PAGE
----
Ambulances are trucks that carry medical equipment to treat and transport ill and injured patients. There are three care levels that local EMS provides: Rescue (basic life support calls), Trauma (severely injured or life threatening calls), and Medic (life taking calls). The minimum manning for ambulances is 2 personnel: Rescue - a driver EMT-B and a patient care attendant EMT-B, Trauma - a driver EMT-B and a patient care attendant EMT-E, Medic - a driver EMT-B and a patient care attendant EMT-C or EMT-P. CARS operates eight ambulances.
Medic units are capable of providing advanced life support (IV and drugs) to critically ill/injured persons. Medic units carry electrocardiogram (ECG) monitoring equipment, pacemakers, drugs, advanced airway care equipment and other items for the critical patient. Medic units are normally dispatched on heart attacks, trouble breathing, unconscious person and other such calls. All of CARS ambulances are equipped as medic units.
Ambulances have different types of construction.
Medic 147 is a 2005 Ford/AEV F-450 4-wd type I ambulance, one of 4 we aquired at once. It is fully equipped as a medic unit and is able to carry 3 backboarded patients. Some of the new features of these new ambos is a back-up camera system, separate 12v battery system to start the truck when the main batteries are dead, LED lighting package, air horns, and a heavy-truck front bumper. The front bumper weighs 400 pounds and saved the life of a crew the first two weeks the unit was in-service. A car hit our truck head-on and bounced off, destroying the car but causing only minimal paint damage to our unit! Due to the high volume of calls we run, we wind up replacing our type I ambulances every 5 years.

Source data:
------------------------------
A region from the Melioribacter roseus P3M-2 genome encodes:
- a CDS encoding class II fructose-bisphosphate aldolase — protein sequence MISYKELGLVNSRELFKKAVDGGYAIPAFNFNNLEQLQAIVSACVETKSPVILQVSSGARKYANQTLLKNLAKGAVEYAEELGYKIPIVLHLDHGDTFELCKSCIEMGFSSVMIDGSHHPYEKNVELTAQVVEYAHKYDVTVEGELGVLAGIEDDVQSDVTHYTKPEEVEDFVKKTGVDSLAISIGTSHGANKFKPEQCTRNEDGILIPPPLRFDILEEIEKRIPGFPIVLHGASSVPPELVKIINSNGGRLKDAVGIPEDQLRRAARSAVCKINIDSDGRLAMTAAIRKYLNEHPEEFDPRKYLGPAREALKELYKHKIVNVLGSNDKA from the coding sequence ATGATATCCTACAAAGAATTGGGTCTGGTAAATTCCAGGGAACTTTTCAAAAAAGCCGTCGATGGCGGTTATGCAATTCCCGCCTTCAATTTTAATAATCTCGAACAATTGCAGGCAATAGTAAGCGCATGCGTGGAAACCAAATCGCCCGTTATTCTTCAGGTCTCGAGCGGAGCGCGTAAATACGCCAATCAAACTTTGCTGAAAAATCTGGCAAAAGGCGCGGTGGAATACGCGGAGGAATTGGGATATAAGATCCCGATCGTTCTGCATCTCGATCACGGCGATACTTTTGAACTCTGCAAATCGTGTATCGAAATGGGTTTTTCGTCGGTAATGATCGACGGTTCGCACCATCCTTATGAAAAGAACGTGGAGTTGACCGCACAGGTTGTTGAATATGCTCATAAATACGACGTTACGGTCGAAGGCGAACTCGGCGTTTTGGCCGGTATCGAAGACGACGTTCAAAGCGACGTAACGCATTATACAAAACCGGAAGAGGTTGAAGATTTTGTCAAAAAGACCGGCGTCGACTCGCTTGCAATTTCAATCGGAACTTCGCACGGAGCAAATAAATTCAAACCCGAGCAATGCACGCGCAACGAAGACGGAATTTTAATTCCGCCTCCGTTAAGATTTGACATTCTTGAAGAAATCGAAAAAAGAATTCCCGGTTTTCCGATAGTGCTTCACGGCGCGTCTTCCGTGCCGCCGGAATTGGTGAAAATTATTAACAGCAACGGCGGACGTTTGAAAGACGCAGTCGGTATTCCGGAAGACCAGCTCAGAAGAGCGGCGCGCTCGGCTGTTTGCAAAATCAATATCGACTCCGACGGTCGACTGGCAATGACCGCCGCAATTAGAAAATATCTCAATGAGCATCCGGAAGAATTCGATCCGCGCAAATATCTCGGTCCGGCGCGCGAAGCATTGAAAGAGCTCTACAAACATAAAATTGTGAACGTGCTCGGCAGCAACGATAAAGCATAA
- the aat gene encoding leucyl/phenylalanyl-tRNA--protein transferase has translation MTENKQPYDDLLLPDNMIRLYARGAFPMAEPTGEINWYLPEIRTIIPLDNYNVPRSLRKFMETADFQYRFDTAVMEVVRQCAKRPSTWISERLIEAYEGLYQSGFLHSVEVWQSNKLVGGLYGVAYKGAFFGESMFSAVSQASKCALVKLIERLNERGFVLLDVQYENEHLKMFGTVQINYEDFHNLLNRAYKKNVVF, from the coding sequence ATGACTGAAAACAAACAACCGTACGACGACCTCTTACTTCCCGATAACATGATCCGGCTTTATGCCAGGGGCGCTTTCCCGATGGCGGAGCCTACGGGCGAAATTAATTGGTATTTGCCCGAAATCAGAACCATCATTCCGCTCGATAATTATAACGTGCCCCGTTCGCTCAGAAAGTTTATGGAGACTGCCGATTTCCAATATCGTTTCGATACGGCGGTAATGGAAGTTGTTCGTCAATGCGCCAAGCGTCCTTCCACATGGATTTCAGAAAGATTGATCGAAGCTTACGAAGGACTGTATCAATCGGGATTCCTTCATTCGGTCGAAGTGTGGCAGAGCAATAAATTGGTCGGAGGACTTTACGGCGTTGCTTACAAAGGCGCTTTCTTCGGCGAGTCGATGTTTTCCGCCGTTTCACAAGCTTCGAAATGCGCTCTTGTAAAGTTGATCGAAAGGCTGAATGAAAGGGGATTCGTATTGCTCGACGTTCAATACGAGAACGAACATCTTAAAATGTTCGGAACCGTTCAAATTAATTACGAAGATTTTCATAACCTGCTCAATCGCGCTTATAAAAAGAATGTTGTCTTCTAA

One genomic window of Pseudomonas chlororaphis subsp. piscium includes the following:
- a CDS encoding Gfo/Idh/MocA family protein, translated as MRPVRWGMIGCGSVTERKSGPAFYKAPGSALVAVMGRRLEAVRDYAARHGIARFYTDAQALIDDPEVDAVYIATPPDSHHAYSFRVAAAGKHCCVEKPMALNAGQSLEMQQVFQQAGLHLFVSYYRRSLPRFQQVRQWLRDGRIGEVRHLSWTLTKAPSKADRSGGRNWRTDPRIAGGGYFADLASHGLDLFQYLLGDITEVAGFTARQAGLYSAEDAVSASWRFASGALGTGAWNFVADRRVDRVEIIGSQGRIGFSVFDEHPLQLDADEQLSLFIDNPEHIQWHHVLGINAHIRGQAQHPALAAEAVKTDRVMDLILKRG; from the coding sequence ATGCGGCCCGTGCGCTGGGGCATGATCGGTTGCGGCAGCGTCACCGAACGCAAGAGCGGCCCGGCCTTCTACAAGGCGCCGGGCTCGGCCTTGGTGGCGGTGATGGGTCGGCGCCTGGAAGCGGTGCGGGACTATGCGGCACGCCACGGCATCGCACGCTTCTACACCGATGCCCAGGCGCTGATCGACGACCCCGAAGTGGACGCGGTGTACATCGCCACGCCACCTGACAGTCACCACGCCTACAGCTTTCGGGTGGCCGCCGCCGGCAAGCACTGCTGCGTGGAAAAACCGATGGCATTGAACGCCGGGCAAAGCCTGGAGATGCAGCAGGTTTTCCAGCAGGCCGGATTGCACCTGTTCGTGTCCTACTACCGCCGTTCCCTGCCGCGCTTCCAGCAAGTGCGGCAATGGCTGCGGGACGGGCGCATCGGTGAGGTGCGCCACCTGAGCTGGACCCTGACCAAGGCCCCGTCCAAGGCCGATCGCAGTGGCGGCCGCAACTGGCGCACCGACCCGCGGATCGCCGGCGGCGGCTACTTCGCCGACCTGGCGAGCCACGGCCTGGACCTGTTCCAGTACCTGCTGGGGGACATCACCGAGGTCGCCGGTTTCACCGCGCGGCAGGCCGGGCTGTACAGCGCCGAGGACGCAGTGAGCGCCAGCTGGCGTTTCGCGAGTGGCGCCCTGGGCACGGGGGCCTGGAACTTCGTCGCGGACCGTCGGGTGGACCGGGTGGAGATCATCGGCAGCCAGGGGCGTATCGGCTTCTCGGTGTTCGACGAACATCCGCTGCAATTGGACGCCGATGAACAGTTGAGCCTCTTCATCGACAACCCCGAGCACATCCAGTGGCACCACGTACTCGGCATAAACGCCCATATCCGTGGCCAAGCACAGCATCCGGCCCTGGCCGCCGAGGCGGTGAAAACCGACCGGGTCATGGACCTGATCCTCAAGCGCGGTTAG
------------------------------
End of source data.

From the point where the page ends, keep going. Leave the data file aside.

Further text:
- Type I Ambulance - has a pick-up truck chassis with a box mounted as the patient care compartment. The type I ambulance is expensive in the short-run, but is cheap in the long-run since the box can be mounted on another chassis when the old chassis wears out. The type I ambulance tends to be wide (and therefore roomy inside) and is generally unsuitable for rural use due to narrow roads.
- Type II Ambulance - is a highly modified van. This is the cheapest in terms of initial outlay, but when the chassis wears out the entire unit must be replaced. These trucks are ideal for urban use due to their small profile, but interior space is very limited. Type II ambulances are 4 wheel drive for adverse weather conditions and off road use.
- Type III Ambulance - has a van chassis with a box mounted as the patient care compartment. These trucks tend to be the most expensive, but the box can be remounted to a new chassis when the old one wears out. These trucks tend to be very steady and offer the most interior room available.
Our new ambulances have additional compartmentation added that allows us to carry a forcible entry pack (Halligan and flat-head axe), 4 step-chocks for vehicle stabilization, personal protective equipment bag which has 3 helmets, 3 safety vests, 3 pair of work gloves and 3 personal flotation vests.
As with all of CARS apparatus fleet, this unit is equipped with the Opticom traffic signal control system. Opticom sends a coded signal during emergency response that turns the intersection light green, allowing safe passage. Anytime you are at a traffic light and a white light starts flashing, an emergency vehicle is approaching.
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